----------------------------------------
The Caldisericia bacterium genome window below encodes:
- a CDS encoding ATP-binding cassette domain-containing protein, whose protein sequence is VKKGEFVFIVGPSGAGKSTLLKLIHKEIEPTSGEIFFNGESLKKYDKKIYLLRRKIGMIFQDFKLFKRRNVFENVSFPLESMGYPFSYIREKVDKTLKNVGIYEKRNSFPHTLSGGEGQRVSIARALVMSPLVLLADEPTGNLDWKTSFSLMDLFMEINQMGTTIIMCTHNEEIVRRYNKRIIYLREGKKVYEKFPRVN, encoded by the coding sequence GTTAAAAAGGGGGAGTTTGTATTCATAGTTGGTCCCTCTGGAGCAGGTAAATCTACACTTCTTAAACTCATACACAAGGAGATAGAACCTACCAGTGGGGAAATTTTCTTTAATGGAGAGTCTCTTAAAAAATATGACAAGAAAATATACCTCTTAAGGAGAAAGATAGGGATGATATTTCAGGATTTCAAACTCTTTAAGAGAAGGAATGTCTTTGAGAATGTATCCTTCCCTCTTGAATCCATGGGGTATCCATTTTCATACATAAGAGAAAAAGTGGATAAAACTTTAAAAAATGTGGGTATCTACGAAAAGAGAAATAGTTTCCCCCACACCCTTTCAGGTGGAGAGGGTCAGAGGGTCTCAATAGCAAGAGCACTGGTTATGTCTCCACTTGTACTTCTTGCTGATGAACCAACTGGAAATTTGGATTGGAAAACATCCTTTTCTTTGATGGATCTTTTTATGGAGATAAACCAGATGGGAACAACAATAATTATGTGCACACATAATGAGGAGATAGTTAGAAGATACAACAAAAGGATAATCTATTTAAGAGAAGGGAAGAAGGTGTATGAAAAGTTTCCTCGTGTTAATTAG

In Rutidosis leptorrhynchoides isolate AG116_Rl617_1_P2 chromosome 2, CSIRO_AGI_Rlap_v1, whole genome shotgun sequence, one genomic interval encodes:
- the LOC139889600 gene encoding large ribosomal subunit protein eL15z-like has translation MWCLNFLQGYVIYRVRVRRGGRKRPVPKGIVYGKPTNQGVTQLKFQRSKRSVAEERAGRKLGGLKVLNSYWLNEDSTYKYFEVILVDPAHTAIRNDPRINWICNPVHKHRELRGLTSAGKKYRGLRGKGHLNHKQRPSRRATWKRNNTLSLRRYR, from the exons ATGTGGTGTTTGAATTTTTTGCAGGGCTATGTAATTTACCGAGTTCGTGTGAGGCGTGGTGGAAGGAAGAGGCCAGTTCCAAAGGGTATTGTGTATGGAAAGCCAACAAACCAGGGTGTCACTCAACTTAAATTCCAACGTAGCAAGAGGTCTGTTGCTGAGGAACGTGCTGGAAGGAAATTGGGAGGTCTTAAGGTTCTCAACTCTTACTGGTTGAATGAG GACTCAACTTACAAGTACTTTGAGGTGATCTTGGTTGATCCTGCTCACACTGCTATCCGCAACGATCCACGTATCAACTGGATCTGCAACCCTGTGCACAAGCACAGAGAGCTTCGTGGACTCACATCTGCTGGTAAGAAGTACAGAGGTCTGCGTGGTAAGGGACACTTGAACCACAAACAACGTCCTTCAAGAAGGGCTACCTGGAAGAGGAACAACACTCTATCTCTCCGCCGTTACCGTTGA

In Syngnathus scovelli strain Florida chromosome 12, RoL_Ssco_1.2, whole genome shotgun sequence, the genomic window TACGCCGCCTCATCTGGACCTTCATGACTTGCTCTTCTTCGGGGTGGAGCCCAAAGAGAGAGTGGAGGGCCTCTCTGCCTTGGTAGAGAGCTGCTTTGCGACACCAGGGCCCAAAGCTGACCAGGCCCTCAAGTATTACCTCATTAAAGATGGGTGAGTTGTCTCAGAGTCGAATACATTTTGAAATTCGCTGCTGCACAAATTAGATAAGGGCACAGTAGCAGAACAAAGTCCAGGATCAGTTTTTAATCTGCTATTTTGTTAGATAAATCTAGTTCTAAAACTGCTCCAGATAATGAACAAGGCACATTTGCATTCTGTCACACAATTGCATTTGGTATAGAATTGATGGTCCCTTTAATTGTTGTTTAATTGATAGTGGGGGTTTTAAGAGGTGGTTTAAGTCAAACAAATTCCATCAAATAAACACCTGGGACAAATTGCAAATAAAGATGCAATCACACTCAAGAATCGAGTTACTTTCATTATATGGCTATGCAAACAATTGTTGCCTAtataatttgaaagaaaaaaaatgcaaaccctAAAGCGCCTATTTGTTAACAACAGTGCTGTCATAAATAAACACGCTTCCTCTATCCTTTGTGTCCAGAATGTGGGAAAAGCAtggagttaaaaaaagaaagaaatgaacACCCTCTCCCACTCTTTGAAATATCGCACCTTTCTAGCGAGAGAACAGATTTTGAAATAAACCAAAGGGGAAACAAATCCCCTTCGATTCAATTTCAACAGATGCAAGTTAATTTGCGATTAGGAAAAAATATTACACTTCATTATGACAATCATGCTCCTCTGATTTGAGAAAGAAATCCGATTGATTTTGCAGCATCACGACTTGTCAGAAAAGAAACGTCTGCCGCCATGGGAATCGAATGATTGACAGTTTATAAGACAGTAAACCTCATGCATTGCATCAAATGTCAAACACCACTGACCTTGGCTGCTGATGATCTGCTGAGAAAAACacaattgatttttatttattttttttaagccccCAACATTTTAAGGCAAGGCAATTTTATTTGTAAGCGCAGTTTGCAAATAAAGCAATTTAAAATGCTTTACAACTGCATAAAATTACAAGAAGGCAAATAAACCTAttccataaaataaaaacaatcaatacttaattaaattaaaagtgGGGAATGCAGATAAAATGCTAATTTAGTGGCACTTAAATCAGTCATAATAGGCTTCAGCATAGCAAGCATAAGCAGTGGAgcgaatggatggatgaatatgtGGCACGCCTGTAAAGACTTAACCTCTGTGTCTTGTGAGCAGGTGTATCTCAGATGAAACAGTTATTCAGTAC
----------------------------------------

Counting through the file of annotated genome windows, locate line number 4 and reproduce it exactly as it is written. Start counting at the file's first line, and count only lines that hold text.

- the LOC139889600 gene encoding large ribosomal subunit protein eL15z-like has translation MWCLNFLQGYVIYRVRVRRGGRKRPVPKGIVYGKPTNQGVTQLKFQRSKRSVAEERAGRKLGGLKVLNSYWLNEDSTYKYFEVILVDPAHTAIRNDPRINWICNPVHKHRELRGLTSAGKKYRGLRGKGHLNHKQRPSRRATWKRNNTLSLRRYR, from the exons ATGTGGTGTTTGAATTTTTTGCAGGGCTATGTAATTTACCGAGTTCGTGTGAGGCGTGGTGGAAGGAAGAGGCCAGTTCCAAAGGGTATTGTGTATGGAAAGCCAACAAACCAGGGTGTCACTCAACTTAAATTCCAACGTAGCAAGAGGTCTGTTGCTGAGGAACGTGCTGGAAGGAAATTGGGAGGTCTTAAGGTTCTCAACTCTTACTGGTTGAATGAG GACTCAACTTACAAGTACTTTGAGGTGATCTTGGTTGATCCTGCTCACACTGCTATCCGCAACGATCCACGTATCAACTGGATCTGCAACCCTGTGCACAAGCACAGAGAGCTTCGTGGACTCACATCTGCTGGTAAGAAGTACAGAGGTCTGCGTGGTAAGGGACACTTGAACCACAAACAACGTCCTTCAAGAAGGGCTACCTGGAAGAGGAACAACACTCTATCTCTCCGCCGTTACCGTTGA